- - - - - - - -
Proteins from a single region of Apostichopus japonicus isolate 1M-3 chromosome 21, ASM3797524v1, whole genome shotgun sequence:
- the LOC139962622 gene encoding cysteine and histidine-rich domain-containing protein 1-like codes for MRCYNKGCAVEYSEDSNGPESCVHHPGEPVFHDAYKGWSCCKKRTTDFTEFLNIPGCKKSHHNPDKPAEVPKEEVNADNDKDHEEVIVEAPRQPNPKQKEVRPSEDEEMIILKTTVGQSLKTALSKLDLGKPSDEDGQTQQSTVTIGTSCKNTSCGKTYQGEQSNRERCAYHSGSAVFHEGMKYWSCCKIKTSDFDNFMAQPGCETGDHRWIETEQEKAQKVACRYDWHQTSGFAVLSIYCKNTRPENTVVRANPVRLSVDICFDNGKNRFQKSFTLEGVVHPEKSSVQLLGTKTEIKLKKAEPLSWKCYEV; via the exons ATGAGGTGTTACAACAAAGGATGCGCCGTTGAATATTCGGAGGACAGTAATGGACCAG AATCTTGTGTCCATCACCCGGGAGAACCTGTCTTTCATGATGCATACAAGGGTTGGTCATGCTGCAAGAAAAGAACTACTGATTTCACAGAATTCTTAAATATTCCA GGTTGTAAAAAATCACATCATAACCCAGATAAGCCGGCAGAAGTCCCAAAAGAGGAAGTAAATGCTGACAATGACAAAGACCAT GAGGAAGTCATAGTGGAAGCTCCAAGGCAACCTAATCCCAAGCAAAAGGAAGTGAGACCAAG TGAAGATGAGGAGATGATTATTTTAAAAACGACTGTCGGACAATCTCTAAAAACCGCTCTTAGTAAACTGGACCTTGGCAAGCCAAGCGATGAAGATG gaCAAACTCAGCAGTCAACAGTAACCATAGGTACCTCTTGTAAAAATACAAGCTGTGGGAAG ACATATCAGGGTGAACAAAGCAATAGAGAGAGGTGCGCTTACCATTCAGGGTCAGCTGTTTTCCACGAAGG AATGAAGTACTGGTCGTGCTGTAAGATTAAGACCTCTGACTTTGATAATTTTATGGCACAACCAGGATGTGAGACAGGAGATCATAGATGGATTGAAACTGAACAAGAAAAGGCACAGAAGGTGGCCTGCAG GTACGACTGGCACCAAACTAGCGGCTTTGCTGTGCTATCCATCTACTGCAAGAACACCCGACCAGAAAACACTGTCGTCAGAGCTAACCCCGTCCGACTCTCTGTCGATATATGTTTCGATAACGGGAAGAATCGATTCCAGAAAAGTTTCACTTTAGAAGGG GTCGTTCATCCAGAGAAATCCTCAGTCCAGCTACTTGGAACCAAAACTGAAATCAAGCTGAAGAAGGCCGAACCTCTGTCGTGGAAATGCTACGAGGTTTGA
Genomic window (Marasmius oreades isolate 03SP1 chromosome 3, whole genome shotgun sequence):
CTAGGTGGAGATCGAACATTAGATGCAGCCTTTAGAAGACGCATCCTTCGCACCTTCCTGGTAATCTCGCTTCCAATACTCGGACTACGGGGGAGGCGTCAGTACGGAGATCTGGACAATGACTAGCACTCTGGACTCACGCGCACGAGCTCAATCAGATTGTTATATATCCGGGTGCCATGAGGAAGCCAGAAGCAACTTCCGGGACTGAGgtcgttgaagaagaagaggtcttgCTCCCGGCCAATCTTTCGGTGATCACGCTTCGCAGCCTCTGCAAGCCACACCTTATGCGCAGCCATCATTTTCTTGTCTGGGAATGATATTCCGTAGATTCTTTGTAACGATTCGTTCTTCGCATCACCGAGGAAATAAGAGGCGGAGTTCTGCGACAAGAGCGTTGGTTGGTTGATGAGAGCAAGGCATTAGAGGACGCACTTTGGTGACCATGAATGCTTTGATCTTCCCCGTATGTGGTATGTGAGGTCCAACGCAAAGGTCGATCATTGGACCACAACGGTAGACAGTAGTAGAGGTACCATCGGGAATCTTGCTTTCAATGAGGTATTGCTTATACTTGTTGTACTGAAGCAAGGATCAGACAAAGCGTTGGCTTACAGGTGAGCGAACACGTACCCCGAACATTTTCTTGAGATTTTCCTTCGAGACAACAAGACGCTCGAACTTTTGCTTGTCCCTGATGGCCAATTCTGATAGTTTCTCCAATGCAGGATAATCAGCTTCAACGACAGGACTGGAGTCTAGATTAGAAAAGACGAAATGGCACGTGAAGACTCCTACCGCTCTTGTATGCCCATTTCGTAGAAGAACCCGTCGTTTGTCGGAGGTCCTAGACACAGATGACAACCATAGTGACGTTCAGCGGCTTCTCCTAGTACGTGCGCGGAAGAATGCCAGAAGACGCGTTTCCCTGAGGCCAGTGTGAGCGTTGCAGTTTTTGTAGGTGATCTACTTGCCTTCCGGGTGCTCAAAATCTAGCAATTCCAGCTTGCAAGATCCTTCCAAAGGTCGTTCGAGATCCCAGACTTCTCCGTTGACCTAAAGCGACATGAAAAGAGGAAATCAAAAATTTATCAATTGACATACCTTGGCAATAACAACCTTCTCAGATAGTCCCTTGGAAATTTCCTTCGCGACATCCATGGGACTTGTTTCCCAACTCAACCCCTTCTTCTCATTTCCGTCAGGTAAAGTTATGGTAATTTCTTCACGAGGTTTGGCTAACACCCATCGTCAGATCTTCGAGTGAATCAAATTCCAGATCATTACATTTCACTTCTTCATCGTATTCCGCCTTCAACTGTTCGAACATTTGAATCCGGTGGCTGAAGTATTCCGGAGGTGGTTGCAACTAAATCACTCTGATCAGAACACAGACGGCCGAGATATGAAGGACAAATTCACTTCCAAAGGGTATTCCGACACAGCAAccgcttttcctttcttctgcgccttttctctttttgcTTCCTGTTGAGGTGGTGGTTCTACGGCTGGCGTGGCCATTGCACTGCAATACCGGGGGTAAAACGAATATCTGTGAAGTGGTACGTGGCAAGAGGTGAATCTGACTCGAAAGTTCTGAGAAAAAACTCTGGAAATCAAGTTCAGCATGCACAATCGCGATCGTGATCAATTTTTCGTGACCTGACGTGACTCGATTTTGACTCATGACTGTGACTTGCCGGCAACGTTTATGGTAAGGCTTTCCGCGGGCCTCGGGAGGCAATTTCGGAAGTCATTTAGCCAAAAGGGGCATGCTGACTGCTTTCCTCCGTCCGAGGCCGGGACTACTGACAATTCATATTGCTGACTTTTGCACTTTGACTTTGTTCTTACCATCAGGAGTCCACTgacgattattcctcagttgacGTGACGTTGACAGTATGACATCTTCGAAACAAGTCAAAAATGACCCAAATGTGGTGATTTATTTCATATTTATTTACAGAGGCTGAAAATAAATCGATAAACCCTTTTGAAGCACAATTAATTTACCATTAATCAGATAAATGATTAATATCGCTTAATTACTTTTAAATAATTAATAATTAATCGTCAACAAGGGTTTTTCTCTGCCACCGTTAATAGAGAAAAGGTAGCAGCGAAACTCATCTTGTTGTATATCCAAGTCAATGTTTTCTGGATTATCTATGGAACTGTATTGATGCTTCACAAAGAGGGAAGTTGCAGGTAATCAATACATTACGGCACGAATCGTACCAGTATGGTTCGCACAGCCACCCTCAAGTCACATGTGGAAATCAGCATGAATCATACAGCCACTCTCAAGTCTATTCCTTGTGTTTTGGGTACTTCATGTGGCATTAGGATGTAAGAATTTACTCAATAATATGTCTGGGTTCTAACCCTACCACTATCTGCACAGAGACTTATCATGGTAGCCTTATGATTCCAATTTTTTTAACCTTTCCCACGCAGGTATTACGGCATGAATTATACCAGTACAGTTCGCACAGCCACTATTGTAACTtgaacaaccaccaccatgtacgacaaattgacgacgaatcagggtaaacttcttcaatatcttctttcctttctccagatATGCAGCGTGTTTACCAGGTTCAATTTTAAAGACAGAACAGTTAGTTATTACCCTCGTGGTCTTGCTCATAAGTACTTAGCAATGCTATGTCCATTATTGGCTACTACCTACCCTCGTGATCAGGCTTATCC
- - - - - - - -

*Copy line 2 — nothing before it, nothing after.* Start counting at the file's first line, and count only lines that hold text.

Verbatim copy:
- the LOC139962622 gene encoding cysteine and histidine-rich domain-containing protein 1-like codes for MRCYNKGCAVEYSEDSNGPESCVHHPGEPVFHDAYKGWSCCKKRTTDFTEFLNIPGCKKSHHNPDKPAEVPKEEVNADNDKDHEEVIVEAPRQPNPKQKEVRPSEDEEMIILKTTVGQSLKTALSKLDLGKPSDEDGQTQQSTVTIGTSCKNTSCGKTYQGEQSNRERCAYHSGSAVFHEGMKYWSCCKIKTSDFDNFMAQPGCETGDHRWIETEQEKAQKVACRYDWHQTSGFAVLSIYCKNTRPENTVVRANPVRLSVDICFDNGKNRFQKSFTLEGVVHPEKSSVQLLGTKTEIKLKKAEPLSWKCYEV; via the exons ATGAGGTGTTACAACAAAGGATGCGCCGTTGAATATTCGGAGGACAGTAATGGACCAG AATCTTGTGTCCATCACCCGGGAGAACCTGTCTTTCATGATGCATACAAGGGTTGGTCATGCTGCAAGAAAAGAACTACTGATTTCACAGAATTCTTAAATATTCCA GGTTGTAAAAAATCACATCATAACCCAGATAAGCCGGCAGAAGTCCCAAAAGAGGAAGTAAATGCTGACAATGACAAAGACCAT GAGGAAGTCATAGTGGAAGCTCCAAGGCAACCTAATCCCAAGCAAAAGGAAGTGAGACCAAG TGAAGATGAGGAGATGATTATTTTAAAAACGACTGTCGGACAATCTCTAAAAACCGCTCTTAGTAAACTGGACCTTGGCAAGCCAAGCGATGAAGATG gaCAAACTCAGCAGTCAACAGTAACCATAGGTACCTCTTGTAAAAATACAAGCTGTGGGAAG ACATATCAGGGTGAACAAAGCAATAGAGAGAGGTGCGCTTACCATTCAGGGTCAGCTGTTTTCCACGAAGG AATGAAGTACTGGTCGTGCTGTAAGATTAAGACCTCTGACTTTGATAATTTTATGGCACAACCAGGATGTGAGACAGGAGATCATAGATGGATTGAAACTGAACAAGAAAAGGCACAGAAGGTGGCCTGCAG GTACGACTGGCACCAAACTAGCGGCTTTGCTGTGCTATCCATCTACTGCAAGAACACCCGACCAGAAAACACTGTCGTCAGAGCTAACCCCGTCCGACTCTCTGTCGATATATGTTTCGATAACGGGAAGAATCGATTCCAGAAAAGTTTCACTTTAGAAGGG GTCGTTCATCCAGAGAAATCCTCAGTCCAGCTACTTGGAACCAAAACTGAAATCAAGCTGAAGAAGGCCGAACCTCTGTCGTGGAAATGCTACGAGGTTTGA